Brian Mikkelsen is a Danish politician who has been in the Folketinget since 1994. Between 2001-2011 he held the role as Minister in several coalition governments, Minister of Culture, Attorney General, and Minister of Economic Affairs and Trade. In addition to his current role as CEO at Dansk Erhverv (Danish Chamber of Commerce), he holds several board positions. We have talked to Brian about his view on leadership.
The pandemic has led to an increased importance of values and the pursuit of meaningful work. How have you experienced this from your perspective as a leader?
“I have seen a change for the last 4-5 years and it has accelerated due to Covid. Every time we are recruiting, this discussion comes up. It is very important to have a purpose, clear values, and that the job contributes to society in some way. Before, as I was young, career and money were more important. Our managers are value-driven, and this makes people work better. During Covid, our KPIs increased as people really wanted to fight and work together.”
What are, according to you, the biggest challenges ahead?
“As a leader, it is increasingly important to have the ability to build bridges, both within the organization and with external partners. It is a global world and you need to have an understanding of cultural differences. Being a good leader on distance has been, and is, a great challenge. This demands better communication. You must be much more clear in how you show the way forwards. In Denmark, it is important with relations, involvement, delegation, and discussing different issues. The workplace is a democracy. In other countries, the boss is deciding everything, and this can be a challenge when you work globally. It is important that the leader realizes, and accepts, that the employees are smart! There is a lot of knowledge in the organizations. In addition, the current geopolitical events affect all industries, there is a great deal of concern about what will happen.“
How have the past 2 years of Covid affected your leadership?
“I find it challenging to lead at a distance and has required big changes as a leader. I am a social person and prefer personal meetings with much more creativity and discussions. I also experience that people do not discuss as much as in personal meetings and they do not dare to challenge me in the same way. At the beginning of Covid, it was hard to ‘move’ the organization and create energy and motivation. On the positive side, I save a lot of time and can have more meetings. Even though we, hopefully, are through Covid, working at a distance will stay so we will have to develop the leadership according to this.“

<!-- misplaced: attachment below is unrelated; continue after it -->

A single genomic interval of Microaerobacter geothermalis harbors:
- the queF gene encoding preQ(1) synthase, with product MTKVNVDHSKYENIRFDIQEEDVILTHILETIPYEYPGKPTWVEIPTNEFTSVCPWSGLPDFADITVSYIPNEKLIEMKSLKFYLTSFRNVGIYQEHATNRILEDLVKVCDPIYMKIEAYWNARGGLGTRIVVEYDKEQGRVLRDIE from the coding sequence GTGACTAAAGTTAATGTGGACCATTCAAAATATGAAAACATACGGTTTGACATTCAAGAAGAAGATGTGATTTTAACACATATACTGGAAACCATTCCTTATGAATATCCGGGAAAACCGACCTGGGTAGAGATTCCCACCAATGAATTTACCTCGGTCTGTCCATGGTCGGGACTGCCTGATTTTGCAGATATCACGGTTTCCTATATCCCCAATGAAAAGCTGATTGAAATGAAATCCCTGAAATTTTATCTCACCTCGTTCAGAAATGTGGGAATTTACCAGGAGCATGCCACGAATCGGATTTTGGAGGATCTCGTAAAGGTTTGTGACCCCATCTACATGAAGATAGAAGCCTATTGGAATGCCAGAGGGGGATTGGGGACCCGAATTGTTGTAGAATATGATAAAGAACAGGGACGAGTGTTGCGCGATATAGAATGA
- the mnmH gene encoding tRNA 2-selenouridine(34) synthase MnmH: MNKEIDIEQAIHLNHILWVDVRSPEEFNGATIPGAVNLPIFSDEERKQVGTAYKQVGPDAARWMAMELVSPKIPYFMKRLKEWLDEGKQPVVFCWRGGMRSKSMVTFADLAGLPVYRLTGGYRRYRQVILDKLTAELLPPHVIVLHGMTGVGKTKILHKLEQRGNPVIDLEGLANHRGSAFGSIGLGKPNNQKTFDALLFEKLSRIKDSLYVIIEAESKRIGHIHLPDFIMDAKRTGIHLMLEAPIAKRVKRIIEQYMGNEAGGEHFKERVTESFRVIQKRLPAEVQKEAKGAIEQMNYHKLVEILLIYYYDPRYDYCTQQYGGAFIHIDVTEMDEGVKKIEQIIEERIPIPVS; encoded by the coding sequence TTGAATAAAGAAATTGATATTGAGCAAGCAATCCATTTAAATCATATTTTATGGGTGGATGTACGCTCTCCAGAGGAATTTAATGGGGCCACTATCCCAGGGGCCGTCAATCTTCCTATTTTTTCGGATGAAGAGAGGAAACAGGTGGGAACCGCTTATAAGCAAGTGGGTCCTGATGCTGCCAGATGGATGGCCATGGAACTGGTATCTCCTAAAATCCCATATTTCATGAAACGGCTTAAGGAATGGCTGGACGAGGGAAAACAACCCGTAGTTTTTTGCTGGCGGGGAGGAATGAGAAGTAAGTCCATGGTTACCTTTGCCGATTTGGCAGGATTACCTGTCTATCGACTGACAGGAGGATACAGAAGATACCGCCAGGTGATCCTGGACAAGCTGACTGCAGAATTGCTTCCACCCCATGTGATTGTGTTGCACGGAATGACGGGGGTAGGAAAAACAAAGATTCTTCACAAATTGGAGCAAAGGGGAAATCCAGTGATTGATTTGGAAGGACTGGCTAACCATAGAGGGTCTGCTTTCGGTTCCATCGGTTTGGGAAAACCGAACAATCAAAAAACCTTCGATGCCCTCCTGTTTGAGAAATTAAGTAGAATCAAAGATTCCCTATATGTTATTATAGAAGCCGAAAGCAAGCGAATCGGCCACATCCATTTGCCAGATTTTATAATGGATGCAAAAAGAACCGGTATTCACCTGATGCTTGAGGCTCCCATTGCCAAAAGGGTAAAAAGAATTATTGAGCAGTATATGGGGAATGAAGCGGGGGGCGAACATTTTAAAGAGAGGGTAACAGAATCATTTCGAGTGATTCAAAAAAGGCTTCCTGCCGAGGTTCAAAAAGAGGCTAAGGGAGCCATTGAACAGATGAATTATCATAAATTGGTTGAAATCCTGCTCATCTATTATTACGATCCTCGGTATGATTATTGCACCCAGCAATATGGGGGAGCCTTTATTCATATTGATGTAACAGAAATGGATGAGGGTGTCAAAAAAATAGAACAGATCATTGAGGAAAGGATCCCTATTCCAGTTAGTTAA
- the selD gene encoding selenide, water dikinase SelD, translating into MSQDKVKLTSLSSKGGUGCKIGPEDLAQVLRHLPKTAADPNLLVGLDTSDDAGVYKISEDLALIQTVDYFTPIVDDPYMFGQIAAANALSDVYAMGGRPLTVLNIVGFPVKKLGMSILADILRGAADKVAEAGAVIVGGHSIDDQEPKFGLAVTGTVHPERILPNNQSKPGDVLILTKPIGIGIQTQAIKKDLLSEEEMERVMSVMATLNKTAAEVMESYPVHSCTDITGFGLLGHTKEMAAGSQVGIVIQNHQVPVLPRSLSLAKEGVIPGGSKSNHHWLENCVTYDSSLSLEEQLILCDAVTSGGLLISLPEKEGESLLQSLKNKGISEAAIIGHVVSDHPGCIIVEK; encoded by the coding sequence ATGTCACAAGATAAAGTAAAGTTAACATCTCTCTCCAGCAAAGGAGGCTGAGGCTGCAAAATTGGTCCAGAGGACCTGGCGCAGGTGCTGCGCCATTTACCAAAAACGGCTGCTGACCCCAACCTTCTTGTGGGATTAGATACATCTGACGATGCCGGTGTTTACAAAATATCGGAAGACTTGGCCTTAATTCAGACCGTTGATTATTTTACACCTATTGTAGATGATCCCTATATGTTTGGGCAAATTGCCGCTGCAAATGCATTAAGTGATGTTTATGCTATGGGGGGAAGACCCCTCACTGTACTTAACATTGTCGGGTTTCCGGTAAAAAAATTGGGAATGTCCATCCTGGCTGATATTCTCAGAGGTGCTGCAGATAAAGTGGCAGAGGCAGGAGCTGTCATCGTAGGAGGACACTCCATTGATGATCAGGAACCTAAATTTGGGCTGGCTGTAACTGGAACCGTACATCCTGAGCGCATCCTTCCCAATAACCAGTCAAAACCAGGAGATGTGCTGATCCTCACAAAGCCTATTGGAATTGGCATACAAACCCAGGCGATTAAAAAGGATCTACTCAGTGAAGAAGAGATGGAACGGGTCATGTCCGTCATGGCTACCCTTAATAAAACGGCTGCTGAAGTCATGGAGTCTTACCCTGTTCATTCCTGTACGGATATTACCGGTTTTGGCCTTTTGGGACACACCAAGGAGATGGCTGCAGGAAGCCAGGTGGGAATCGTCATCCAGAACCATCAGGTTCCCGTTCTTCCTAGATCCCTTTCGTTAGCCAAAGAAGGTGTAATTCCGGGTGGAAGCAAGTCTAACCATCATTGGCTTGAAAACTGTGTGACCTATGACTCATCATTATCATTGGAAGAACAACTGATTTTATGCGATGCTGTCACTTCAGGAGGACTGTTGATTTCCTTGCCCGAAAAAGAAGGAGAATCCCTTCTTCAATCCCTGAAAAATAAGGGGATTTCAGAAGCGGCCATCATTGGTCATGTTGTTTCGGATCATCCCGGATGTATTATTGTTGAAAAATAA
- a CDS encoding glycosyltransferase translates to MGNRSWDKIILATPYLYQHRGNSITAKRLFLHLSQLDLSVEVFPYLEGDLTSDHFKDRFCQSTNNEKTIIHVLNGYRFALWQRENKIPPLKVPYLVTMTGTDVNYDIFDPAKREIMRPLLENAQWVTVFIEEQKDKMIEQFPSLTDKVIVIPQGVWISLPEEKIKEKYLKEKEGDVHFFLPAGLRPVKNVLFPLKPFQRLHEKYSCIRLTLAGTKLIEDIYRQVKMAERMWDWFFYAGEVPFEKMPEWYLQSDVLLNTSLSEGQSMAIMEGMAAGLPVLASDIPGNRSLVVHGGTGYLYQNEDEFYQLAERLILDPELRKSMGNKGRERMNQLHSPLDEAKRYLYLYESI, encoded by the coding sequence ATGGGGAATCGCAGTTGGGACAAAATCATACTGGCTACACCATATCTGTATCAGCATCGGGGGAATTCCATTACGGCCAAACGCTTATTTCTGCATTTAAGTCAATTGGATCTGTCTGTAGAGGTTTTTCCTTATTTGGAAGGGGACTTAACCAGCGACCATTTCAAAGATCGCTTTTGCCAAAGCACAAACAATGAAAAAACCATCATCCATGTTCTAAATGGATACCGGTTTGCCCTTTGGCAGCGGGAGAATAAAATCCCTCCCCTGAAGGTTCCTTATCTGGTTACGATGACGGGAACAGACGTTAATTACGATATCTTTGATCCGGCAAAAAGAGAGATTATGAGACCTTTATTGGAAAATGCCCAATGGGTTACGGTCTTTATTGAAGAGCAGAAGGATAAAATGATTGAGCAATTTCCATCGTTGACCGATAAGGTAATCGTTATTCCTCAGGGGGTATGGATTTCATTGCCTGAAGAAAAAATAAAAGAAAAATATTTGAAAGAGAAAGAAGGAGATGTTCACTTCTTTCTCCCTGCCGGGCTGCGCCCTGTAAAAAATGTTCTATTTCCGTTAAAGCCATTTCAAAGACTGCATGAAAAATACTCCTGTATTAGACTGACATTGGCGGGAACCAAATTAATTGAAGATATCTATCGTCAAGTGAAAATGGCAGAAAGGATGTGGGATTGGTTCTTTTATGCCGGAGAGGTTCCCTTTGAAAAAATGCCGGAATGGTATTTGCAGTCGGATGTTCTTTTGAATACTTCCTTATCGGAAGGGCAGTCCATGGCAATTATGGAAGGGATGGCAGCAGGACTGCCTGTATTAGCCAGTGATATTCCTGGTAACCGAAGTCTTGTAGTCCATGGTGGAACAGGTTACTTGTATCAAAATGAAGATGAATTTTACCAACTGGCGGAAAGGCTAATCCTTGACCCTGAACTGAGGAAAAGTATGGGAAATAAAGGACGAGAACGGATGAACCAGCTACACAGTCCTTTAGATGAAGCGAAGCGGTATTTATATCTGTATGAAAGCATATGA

How do you make sure that your organization and strategy are on track?
“We have a democratic approach in our organization, and our 15 directors and I are meeting regularly. I explain my goals and then we discuss them. Together we set the path going forward, but of course, it is I, as CEO, who makes the final decisions.“
What are the most important factors in your leadership?
“To me, inclusion and trying to understand cultural differences are essential. Building relationships in the organization and listening to colleagues, discussing, and delegating responsibilities. Communication is always very important.“
“Treat people the way you want to be treated, it is a day tomorrow and you might need the people around you”
How do you ensure that you have a good work/life balance?
“To recover physically is very important to me. I do a lot of tennis and I like to run, not just to be healthy and fit, but to be able to work longer hours, make the right decisions, and keep a clear head. To me, sports is also a mental recovery.
Earlier in my career, I was the Minister of Culture and culture is a great interest of mine. Me and my wife visit exhibitions or the opera etc. twice a week. We both also enjoy reading and discussing books. I sleep very well, about 7-8 hours per night. When I was younger, I worked late, sent e-mails in the middle of the night, and slept little. That is not healthy and sustainable.
My political past has taught me that I need to be the same person at work as in my private life, not playing roles. Be yourself, be a good person. Treat people the way you want to be treated, it is a day tomorrow and you might need the people around you.”
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